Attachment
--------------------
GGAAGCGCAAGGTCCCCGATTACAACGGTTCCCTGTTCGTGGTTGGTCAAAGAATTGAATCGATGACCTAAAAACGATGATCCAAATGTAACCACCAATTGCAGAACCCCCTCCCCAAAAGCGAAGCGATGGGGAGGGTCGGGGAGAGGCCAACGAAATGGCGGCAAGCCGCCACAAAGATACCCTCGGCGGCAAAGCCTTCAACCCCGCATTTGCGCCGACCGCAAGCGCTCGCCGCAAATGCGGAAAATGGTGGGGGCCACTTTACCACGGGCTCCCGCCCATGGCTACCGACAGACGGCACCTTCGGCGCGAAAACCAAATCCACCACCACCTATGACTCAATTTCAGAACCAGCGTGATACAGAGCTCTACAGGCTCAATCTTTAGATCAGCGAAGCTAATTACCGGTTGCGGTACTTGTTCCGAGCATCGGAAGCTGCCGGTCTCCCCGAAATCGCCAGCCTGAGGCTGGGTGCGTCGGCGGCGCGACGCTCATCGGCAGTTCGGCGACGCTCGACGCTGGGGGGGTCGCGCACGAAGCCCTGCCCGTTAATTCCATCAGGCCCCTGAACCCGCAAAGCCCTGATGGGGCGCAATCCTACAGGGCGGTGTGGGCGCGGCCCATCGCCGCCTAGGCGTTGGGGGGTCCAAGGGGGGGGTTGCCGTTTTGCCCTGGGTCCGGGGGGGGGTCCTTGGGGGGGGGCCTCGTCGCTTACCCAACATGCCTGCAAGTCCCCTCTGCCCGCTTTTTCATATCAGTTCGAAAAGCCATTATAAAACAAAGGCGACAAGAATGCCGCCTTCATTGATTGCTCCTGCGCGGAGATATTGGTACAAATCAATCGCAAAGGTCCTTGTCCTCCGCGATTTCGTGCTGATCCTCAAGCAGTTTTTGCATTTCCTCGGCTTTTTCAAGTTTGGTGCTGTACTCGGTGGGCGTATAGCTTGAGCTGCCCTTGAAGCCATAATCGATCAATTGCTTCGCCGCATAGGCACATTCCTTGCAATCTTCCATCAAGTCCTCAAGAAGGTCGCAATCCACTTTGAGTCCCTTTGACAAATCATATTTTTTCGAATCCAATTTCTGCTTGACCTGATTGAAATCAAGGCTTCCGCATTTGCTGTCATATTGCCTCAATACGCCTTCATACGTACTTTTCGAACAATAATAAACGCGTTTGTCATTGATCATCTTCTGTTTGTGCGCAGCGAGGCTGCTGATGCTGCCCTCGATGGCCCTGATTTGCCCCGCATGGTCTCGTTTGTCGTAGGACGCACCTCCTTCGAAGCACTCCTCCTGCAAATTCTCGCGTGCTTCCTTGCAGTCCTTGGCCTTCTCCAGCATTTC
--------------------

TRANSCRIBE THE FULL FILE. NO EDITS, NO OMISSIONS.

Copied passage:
GGAAGCGCAAGGTCCCCGATTACAACGGTTCCCTGTTCGTGGTTGGTCAAAGAATTGAATCGATGACCTAAAAACGATGATCCAAATGTAACCACCAATTGCAGAACCCCCTCCCCAAAAGCGAAGCGATGGGGAGGGTCGGGGAGAGGCCAACGAAATGGCGGCAAGCCGCCACAAAGATACCCTCGGCGGCAAAGCCTTCAACCCCGCATTTGCGCCGACCGCAAGCGCTCGCCGCAAATGCGGAAAATGGTGGGGGCCACTTTACCACGGGCTCCCGCCCATGGCTACCGACAGACGGCACCTTCGGCGCGAAAACCAAATCCACCACCACCTATGACTCAATTTCAGAACCAGCGTGATACAGAGCTCTACAGGCTCAATCTTTAGATCAGCGAAGCTAATTACCGGTTGCGGTACTTGTTCCGAGCATCGGAAGCTGCCGGTCTCCCCGAAATCGCCAGCCTGAGGCTGGGTGCGTCGGCGGCGCGACGCTCATCGGCAGTTCGGCGACGCTCGACGCTGGGGGGGTCGCGCACGAAGCCCTGCCCGTTAATTCCATCAGGCCCCTGAACCCGCAAAGCCCTGATGGGGCGCAATCCTACAGGGCGGTGTGGGCGCGGCCCATCGCCGCCTAGGCGTTGGGGGGTCCAAGGGGGGGGTTGCCGTTTTGCCCTGGGTCCGGGGGGGGGTCCTTGGGGGGGGGCCTCGTCGCTTACCCAACATGCCTGCAAGTCCCCTCTGCCCGCTTTTTCATATCAGTTCGAAAAGCCATTATAAAACAAAGGCGACAAGAATGCCGCCTTCATTGATTGCTCCTGCGCGGAGATATTGGTACAAATCAATCGCAAAGGTCCTTGTCCTCCGCGATTTCGTGCTGATCCTCAAGCAGTTTTTGCATTTCCTCGGCTTTTTCAAGTTTGGTGCTGTACTCGGTGGGCGTATAGCTTGAGCTGCCCTTGAAGCCATAATCGATCAATTGCTTCGCCGCATAGGCACATTCCTTGCAATCTTCCATCAAGTCCTCAAGAAGGTCGCAATCCACTTTGAGTCCCTTTGACAAATCATATTTTTTCGAATCCAATTTCTGCTTGACCTGATTGAAATCAAGGCTTCCGCATTTGCTGTCATATTGCCTCAATACGCCTTCATACGTACTTTTCGAACAATAATAAACGCGTTTGTCATTGATCATCTTCTGTTTGTGCGCAGCGAGGCTGCTGATGCTGCCCTCGATGGCCCTGATTTGCCCCGCATGGTCTCGTTTGTCGTAGGACGCACCTCCTTCGAAGCACTCCTCCTGCAAATTCTCGCGTGCTTCCTTGCAGTCCTTGGCCTTCTCCAGCATTTC